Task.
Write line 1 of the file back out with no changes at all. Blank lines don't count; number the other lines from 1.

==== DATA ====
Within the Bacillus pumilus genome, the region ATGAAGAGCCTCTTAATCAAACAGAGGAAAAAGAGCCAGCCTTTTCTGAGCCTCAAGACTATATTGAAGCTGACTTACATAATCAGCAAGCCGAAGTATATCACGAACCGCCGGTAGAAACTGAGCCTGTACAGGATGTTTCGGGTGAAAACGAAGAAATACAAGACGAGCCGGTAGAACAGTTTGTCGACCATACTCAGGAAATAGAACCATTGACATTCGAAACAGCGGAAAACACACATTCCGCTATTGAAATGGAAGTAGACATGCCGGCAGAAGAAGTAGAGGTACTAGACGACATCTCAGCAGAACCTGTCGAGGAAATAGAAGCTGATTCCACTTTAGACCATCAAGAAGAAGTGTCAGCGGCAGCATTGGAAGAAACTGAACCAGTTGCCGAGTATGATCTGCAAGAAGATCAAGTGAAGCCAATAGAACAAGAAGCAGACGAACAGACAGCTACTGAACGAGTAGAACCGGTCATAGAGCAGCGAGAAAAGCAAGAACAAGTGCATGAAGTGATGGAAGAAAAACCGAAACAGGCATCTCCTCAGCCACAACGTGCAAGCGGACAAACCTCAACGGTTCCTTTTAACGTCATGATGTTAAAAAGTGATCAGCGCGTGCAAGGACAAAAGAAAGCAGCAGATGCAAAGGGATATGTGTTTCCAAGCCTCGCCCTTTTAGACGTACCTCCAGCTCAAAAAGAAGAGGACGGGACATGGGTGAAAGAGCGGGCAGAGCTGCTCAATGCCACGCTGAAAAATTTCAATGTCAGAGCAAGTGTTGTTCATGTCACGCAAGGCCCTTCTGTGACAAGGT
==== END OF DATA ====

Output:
Within the Bacillus pumilus genome, the region ATGAAGAGCCTCTTAATCAAACAGAGGAAAAAGAGCCAGCCTTTTCTGAGCCTCAAGACTATATTGAAGCTGACTTACATAATCAGCAAGCCGAAGTATATCACGAACCGCCGGTAGAAACTGAGCCTGTACAGGATGTTTCGGGTGAAAACGAAGAAATACAAGACGAGCCGGTAGAACAGTTTGTCGACCATACTCAGGAAATAGAACCATTGACATTCGAAACAGCGGAAAACACACATTCCGCTATTGAAATGGAAGTAGACATGCCGGCAGAAGAAGTAGAGGTACTAGACGACATCTCAGCAGAACCTGTCGAGGAAATAGAAGCTGATTCCACTTTAGACCATCAAGAAGAAGTGTCAGCGGCAGCATTGGAAGAAACTGAACCAGTTGCCGAGTATGATCTGCAAGAAGATCAAGTGAAGCCAATAGAACAAGAAGCAGACGAACAGACAGCTACTGAACGAGTAGAACCGGTCATAGAGCAGCGAGAAAAGCAAGAACAAGTGCATGAAGTGATGGAAGAAAAACCGAAACAGGCATCTCCTCAGCCACAACGTGCAAGCGGACAAACCTCAACGGTTCCTTTTAACGTCATGATGTTAAAAAGTGATCAGCGCGTGCAAGGACAAAAGAAAGCAGCAGATGCAAAGGGATATGTGTTTCCAAGCCTCGCCCTTTTAGACGTACCTCCAGCTCAAAAAGAAGAGGACGGGACATGGGTGAAAGAGCGGGCAGAGCTGCTCAATGCCACGCTGAAAAATTTCAATGTCAGAGCAAGTGTTGTTCATGTCACGCAAGGCCCTTCTGTGACAAGGT